School day mornings don’t have to suck…
I have mixed feelings about the start of the school year rolling around again. The lightning speed of which the summer zipped by is both a relief and mildly depressing, but regardless of how I feel about it, one thing’s for sure: it is here and our lazy summer mornings are about to get a giant dose of me screeching “hurry up, you’re making us all late!”
My two 5-year-olds are starting Kindergarten this year. We have a year of preschool and a year of Pre-Kindergarten at public school under our belts, so we sort of know what to expect. My kids are still young and need a lot of prodding and coaching to make things happen as far as getting up and at ‘em on a daily basis go. And while I haven’t figured out a way to make school day mornings fun…if you do, call me and tell me your secrets…I have found a few little hacks that make them a little bit bearable and I’m sharing them since everyone I know seems to be in back to school mode right about now.
- Use Sunday night to your advantage
I love, love, love the weekends. I like the semi-lazy mornings drinking my coffee in bed and the little break from the Monday through Friday grind. I usually spend Sunday nights crying in my wineglass in complete denial that another week snuck up on me, but I try to spend at least an hour prepping for the week ahead.
I look at the calendar and try to get in front of any school events that that might require special clothing or equipment, or worse yet, require me to bake something. This will not guarantee that I won’t be mixing cupcake batter at 11:30 at night because I forgot, but it a little glance at the week ahead usually helps keep me semi-organized. See also realizing Friday is a teacher inservice day only when the drop off line is suspiciously quiet. This is embarrassing and makes me grumpy.
Although I don’t make lunches for the week in one pop, I do a quick check to make sure we’re not out of lunchbox staples. If I’m feeling super organized, I might pre-bag some cut up fruits and veggies and throw them in the crisper so I can grab them when I pack lunches through the week.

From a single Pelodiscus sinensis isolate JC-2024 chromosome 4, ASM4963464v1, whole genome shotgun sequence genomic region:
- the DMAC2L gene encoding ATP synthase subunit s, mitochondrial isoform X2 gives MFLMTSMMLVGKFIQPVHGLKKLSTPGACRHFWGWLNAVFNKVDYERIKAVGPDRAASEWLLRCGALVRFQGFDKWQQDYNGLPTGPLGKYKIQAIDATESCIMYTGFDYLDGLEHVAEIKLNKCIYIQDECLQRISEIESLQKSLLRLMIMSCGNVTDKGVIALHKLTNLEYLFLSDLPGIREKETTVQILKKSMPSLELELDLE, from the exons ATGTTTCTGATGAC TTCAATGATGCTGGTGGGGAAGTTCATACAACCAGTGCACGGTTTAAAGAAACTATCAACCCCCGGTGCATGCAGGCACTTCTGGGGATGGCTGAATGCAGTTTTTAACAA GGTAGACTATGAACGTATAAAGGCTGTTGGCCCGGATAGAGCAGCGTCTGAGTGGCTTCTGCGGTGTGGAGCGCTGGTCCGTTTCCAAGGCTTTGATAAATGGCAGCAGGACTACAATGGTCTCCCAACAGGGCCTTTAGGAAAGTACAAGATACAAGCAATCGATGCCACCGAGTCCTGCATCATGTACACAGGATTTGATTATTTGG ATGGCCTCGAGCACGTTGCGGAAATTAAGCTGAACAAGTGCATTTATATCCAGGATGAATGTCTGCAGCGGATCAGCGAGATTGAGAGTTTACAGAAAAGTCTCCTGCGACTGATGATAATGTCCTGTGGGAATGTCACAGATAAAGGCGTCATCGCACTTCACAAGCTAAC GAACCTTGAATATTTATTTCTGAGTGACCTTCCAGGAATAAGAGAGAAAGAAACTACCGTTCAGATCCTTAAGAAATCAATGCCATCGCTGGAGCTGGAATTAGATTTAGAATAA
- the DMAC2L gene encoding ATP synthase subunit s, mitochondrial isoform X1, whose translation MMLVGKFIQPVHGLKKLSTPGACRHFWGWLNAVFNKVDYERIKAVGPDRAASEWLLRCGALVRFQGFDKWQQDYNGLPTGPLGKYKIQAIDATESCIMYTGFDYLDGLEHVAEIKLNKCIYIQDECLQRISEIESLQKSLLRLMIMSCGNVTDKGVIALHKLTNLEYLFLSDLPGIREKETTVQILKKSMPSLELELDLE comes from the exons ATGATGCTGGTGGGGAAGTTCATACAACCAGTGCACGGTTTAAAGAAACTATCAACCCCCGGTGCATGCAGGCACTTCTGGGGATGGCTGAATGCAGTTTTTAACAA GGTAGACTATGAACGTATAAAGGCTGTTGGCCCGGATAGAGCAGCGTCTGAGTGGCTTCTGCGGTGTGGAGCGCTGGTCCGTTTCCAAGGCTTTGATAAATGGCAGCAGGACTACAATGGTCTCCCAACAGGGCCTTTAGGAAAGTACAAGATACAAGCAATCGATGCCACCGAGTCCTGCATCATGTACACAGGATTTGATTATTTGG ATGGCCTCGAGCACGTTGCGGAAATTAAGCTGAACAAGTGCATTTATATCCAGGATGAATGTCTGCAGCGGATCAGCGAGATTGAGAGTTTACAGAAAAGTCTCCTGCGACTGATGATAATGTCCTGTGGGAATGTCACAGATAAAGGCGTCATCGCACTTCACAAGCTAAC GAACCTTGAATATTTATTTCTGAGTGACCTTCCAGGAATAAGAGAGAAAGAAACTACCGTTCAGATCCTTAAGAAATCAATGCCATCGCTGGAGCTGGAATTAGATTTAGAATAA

And finally, I make sure I’ve gone through the dreaded backpack folder. I try to do this as soon as the kids come home from school but sometimes I forget and get a nasty surprise…like last week’s lunch remnants. Ew.
- The night before can make the morning bearable
Before I hit the hay, I make sure the backpacks are packed with whatever they’re supposed to be packed with, that lunches are made and in the fridge and that school clothes are laid out. I put the shoes and socks by the front door so there’s zero drama over misplaced footwear that involves a yelling mom and tearful kids…no one likes to start the day like that.
If your kids eat breakfast at home, you can save yourself a few minutes by setting the table for breakfast. At my house this means piling bowls and spoons on the kitchen counter and getting the cereal box out of the pantry, but hey, it works for us. Little things make mornings go more smoothly when you’re scrambling around like crazy people trying to get everyone fed and out the door…that happens at your house, too, right?
- Talk to your kids
When your children are younger, talk often to them about what the next step is. For early elementary, the last day of school was a loooong time ago and each school year is different. Don’t assume they’re going to be quick to adjust to the new routine. If your summer mornings were lazy and unstructured (i.e. TV or electronics before breakfast) then being rushed to get dressed, eat and being shoved out the door might be an unpleasant shock to their system. I mean…starting school is a shock to my system, too, but I kind of know the routine.
- Some kids need extra time – and some moms do, too
One of my boys wakes up on his own: the usual morning noises in our house rouse him up and he bounces out of bed in a reasonably sunny mood. On the days this doesn’t happen, a gentle shake and “time to get up, honey” does the trick. My other kid resembles a baby T-Rex if I try to wake him up before he’s ready. I solve this problem by turning on the light in his room about half an hour before I need him to be out of bed. This lets the routine noise of our house drift into his room and he’ll eventually wake up on his own…he’s grumpy, but not as grumpy as he would be if I forced him awake. And yes, I am completely dreading his teen years.
I am a habitual early riser, but I would not call myself a morning person. I get up before my kids do because I like that sliver of time to suck down my coffee without my small humans crawling all over me and asking me for stuff. Having those few extra minutes helps set to ground me and that sets the tone for the day. If I’m a big ole grouch in the morning it rubs off on my kids…and that makes mornings more unpleasant than they need to be.
Here’s wishing you a great school year and ahead! And remember, mornings don’t have to suck, people.
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